We cut the cake but somehow my eyes never left yours, I was curious to know if we would ever meet again.
India, December 2019
I got off the car with a stone in my stomach and a slight tremble in my knees, while you parked the car, I was ready to break down. We walked to Anita’s terrace while she ran down to fetch some juice and fruits for us. He took out a small box covered in red gift paper and told me to unwrap it. As soon as I opened it there was a small hourglass in one hand and you held my other hand. “Unwind time whenever you feel the pain, stop and pause the good moments and move on.” Listening to this my heart broke into a million pieces but we had to do this, we had been constantly fighting for over a month and we couldn’t handle the long-distance that came along when I left for university.
I barely looked at him that afternoon as my heart ached, but I knew it was right for me, my heart knew it. You dropped me off and gave me the tightest hug and had guilt in your eyes, we both had been through a lot in the past few months and were only becoming toxic for each other. I hugged you back, glanced at your face one more time and never looked back. Since then, I have packed all your gifts in a box, kept it hidden and never looked at it again.
I paused at the good moments and moved on.
By Muskan Arora
When I boarded, I was just another teenager wanting to kiss a stranger on holiday
Between Amsterdam, Spain, and Portugal, on a Royal Caribbean cruise, June 2017
It began at the boat’s departure port, yes, my romance takes places on a cruise. It’s essentially a room of excited holidaymakers evaluating what they are stuck with for the week. Meanwhile, my 16 year-old-self was seeking contenders for the holiday romance at the forefront of my mind. I suss an only child across the room, immediately my mind races: he’s probably also on holiday with his unbearable family constantly telling him he will ‘meet kids his own age’, looking for something exciting just like I was. I did the best I could to grab his attention from where I was, but it generally wasn’t something I had mastered at that point. Nevertheless, the thought was something I couldn’t get off my mind.
The day passed, I realised of 2,500 guests it was impossible to find this mystery boy, let alone in a scenario that could be in any way romantic. However, I would not be writing if that were all. Later that evening, on my way down inside the boat’s lift, the door opened to reveal him to me once again. To my astonishment, he had no issue in telling me that he’d also noticed me earlier and asked if I was heading to the restaurant like he was. Despite just devouring a 3-course meal, I wasn’t about to lose this opportunity, so off I went. There was something exhilarating about being so upfront with an absolute stranger, someone who was non-existent before now. It is generally not who I am, but made it so much easier to open myself, it was like a new chance to sell myself to somebody. We walked around the boat for hours. He seemed to know the more secluded areas on deck. I never considered questioning why or even telling anybody where I was.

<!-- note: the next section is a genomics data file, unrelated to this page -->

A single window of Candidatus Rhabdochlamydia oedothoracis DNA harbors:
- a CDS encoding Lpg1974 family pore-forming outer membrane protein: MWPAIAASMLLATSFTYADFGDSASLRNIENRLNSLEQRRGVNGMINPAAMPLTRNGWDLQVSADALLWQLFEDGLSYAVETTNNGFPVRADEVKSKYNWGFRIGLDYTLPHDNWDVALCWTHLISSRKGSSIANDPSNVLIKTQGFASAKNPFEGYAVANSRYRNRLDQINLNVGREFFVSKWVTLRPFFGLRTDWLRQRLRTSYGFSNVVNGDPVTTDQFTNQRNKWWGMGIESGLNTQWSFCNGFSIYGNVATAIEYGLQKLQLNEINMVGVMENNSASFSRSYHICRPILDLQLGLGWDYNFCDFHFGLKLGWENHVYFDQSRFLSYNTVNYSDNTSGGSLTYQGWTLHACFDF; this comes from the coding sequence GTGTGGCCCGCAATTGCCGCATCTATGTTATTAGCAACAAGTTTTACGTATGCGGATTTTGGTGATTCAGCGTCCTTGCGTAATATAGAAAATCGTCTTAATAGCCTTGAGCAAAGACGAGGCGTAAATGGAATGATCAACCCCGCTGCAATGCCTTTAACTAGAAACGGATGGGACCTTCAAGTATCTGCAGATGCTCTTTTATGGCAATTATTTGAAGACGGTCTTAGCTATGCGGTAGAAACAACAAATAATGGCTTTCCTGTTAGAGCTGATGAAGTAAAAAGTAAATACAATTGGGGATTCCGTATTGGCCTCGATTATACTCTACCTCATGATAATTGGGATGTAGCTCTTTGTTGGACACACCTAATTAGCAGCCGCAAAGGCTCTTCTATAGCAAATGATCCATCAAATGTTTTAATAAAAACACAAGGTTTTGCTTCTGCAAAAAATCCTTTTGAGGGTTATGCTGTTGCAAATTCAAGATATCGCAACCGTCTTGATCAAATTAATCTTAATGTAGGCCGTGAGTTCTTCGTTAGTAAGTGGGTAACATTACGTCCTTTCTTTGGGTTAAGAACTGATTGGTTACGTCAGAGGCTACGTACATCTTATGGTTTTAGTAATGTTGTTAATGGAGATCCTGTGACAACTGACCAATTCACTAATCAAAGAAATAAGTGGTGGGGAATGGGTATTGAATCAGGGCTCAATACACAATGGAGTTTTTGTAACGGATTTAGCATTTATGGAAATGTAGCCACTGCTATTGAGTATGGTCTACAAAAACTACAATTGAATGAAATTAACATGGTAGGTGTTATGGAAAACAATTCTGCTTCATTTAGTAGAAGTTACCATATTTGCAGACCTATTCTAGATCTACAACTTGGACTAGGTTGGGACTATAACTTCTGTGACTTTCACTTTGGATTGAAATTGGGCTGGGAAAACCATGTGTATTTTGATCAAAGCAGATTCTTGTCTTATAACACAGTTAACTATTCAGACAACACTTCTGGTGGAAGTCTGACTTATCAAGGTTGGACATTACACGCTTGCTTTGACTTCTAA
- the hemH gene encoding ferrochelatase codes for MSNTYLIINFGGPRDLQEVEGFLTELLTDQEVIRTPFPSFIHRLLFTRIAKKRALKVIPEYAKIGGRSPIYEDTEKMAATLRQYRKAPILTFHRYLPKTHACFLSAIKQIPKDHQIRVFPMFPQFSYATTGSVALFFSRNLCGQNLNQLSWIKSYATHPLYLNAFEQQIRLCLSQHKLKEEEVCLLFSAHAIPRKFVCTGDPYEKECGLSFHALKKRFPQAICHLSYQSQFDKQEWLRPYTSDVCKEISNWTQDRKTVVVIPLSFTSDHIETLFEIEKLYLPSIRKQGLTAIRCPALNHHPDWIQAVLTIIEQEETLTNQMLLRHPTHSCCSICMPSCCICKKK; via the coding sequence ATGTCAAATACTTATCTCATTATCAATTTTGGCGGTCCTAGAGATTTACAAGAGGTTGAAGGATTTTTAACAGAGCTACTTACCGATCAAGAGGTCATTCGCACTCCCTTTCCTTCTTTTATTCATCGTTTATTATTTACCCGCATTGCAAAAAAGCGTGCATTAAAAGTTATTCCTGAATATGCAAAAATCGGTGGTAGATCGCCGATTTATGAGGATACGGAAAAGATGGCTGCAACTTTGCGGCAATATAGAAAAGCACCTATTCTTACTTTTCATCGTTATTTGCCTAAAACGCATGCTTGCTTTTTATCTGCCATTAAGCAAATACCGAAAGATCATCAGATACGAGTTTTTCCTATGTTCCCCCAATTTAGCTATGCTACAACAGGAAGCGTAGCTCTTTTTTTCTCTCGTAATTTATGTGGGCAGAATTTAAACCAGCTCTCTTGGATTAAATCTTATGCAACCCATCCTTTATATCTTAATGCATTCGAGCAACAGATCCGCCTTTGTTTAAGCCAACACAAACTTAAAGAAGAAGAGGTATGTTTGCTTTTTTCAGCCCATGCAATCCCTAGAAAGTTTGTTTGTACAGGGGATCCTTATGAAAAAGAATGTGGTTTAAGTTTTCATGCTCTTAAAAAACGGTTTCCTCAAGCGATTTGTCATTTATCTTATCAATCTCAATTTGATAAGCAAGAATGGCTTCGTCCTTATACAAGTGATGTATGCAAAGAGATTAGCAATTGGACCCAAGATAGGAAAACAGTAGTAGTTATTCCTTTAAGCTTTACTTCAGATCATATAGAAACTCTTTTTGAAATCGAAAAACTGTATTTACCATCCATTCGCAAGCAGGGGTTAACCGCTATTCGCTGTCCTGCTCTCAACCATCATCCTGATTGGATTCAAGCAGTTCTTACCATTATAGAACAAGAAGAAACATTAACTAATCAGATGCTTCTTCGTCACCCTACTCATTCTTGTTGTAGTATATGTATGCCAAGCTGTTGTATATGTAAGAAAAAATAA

We both had this ‘fuck it’ attitude, nothing to lose, and an obscene curiosity of how far it could actually go, all from an unexpected night that didn’t seem to end.
End of the cruise, July 2017
One week later, on our last evening shared, we hadn’t planned to meet as we had done previously. However, It seemed that abandoning our families to sit on the top deck shivering together because we still weren’t bored of discussing weird topics felt like the best option, because whether it was intended, I saw him there for the final time. When I boarded, I was just another teenager wanting to kiss a stranger on holiday, when in fact, the reality of my holiday romance was so much better than I anticipated. The experience was almost therapeutic, I was able to both say and do things unimaginable to my peers back home, with somebody who was completely unknowledgeable, and I could leave knowing nothing would come back to me, and we each found pleasure in this.
It hit 2 am, with the ship disembarking in roughly 4 hours, we were sat on a deckchair hidden at the back of the boat. It was a deckchair we’d favoured throughout the holiday, a deckchair which had seen and heard far too much by this point, remember the ‘fuck it’ attitude. We both knew that living at opposite ends of the country, having each other’s Snapchat was the closest we could stay afterwards. Neither of us appeared upset, while we had spent every evening together, it wasn’t like we had made an emotional connection, it was just that the fun we’d been having was over. I’ll never know if he repeatedly found romance on every holiday, but it’s still one of my most special memories.
It’s not quite the Titanic, but it is a story I hope I never forget, and always makes for an incredible game of never have I ever.
By Sarah Mason
This concept is inspired by ‘S’aimer comme on se quitte: chroniques du premiers et du dernier jour’, a book by Lorraine de Foucher, as well as Le Monde’s own interpretation of this idea.